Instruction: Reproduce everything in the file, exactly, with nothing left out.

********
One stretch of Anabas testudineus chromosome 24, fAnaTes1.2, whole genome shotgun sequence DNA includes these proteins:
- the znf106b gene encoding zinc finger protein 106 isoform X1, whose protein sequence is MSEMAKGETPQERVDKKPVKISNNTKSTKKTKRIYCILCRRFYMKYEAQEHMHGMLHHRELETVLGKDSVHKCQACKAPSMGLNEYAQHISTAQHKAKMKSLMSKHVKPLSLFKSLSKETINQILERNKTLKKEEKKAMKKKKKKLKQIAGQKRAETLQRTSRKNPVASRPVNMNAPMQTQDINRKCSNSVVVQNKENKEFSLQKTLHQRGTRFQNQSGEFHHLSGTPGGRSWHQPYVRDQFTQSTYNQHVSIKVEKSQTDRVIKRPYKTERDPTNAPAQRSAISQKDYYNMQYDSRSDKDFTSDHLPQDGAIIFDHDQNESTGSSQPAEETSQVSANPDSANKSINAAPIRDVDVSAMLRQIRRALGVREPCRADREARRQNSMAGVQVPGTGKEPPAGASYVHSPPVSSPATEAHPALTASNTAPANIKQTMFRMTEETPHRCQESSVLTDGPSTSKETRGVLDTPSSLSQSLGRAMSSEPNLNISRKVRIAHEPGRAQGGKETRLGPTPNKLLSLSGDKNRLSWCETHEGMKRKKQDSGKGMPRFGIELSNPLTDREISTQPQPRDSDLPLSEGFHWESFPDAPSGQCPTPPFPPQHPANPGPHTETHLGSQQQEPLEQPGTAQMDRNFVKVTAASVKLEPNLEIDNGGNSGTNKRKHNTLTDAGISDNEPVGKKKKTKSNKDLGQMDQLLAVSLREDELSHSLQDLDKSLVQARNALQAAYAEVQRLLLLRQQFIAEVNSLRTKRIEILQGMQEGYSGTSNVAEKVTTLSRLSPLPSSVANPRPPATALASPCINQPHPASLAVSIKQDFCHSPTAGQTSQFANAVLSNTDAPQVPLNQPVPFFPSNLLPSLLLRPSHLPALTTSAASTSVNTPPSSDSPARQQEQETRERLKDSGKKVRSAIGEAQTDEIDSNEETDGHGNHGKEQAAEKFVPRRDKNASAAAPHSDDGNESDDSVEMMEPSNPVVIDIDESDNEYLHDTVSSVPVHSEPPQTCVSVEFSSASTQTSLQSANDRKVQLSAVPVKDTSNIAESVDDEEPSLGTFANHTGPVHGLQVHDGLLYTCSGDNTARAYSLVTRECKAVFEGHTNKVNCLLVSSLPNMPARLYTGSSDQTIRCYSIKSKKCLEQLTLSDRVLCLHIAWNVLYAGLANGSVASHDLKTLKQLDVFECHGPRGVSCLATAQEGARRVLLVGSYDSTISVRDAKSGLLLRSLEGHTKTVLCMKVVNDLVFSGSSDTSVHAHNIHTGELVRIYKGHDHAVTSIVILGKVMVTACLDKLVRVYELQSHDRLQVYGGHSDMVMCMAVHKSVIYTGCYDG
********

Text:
One stretch of Anabas testudineus chromosome 24, fAnaTes1.2, whole genome shotgun sequence DNA includes these proteins:
- the znf106b gene encoding zinc finger protein 106 isoform X1, whose protein sequence is MSEMAKGETPQERVDKKPVKISNNTKSTKKTKRIYCILCRRFYMKYEAQEHMHGMLHHRELETVLGKDSVHKCQACKAPSMGLNEYAQHISTAQHKAKMKSLMSKHVKPLSLFKSLSKETINQILERNKTLKKEEKKAMKKKKKKLKQIAGQKRAETLQRTSRKNPVASRPVNMNAPMQTQDINRKCSNSVVVQNKENKEFSLQKTLHQRGTRFQNQSGEFHHLSGTPGGRSWHQPYVRDQFTQSTYNQHVSIKVEKSQTDRVIKRPYKTERDPTNAPAQRSAISQKDYYNMQYDSRSDKDFTSDHLPQDGAIIFDHDQNESTGSSQPAEETSQVSANPDSANKSINAAPIRDVDVSAMLRQIRRALGVREPCRADREARRQNSMAGVQVPGTGKEPPAGASYVHSPPVSSPATEAHPALTASNTAPANIKQTMFRMTEETPHRCQESSVLTDGPSTSKETRGVLDTPSSLSQSLGRAMSSEPNLNISRKVRIAHEPGRAQGGKETRLGPTPNKLLSLSGDKNRLSWCETHEGMKRKKQDSGKGMPRFGIELSNPLTDREISTQPQPRDSDLPLSEGFHWESFPDAPSGQCPTPPFPPQHPANPGPHTETHLGSQQQEPLEQPGTAQMDRNFVKVTAASVKLEPNLEIDNGGNSGTNKRKHNTLTDAGISDNEPVGKKKKTKSNKDLGQMDQLLAVSLREDELSHSLQDLDKSLVQARNALQAAYAEVQRLLLLRQQFIAEVNSLRTKRIEILQGMQEGYSGTSNVAEKVTTLSRLSPLPSSVANPRPPATALASPCINQPHPASLAVSIKQDFCHSPTAGQTSQFANAVLSNTDAPQVPLNQPVPFFPSNLLPSLLLRPSHLPALTTSAASTSVNTPPSSDSPARQQEQETRERLKDSGKKVRSAIGEAQTDEIDSNEETDGHGNHGKEQAAEKFVPRRDKNASAAAPHSDDGNESDDSVEMMEPSNPVVIDIDESDNEYLHDTVSSVPVHSEPPQTCVSVEFSSASTQTSLQSANDRKVQLSAVPVKDTSNIAESVDDEEPSLGTFANHTGPVHGLQVHDGLLYTCSGDNTARAYSLVTRECKAVFEGHTNKVNCLLVSSLPNMPARLYTGSSDQTIRCYSIKSKKCLEQLTLSDRVLCLHIAWNVLYAGLANGSVASHDLKTLKQLDVFECHGPRGVSCLATAQEGARRVLLVGSYDSTISVRDAKSGLLLRSLEGHTKTVLCMKVVNDLVFSGSSDTSVHAHNIHTGELVRIYKGHDHAVTSIVILGKVMVTACLDKLVRVYELQSHDRLQVYGGHSDMVMCMAVHKSVIYTGCYDG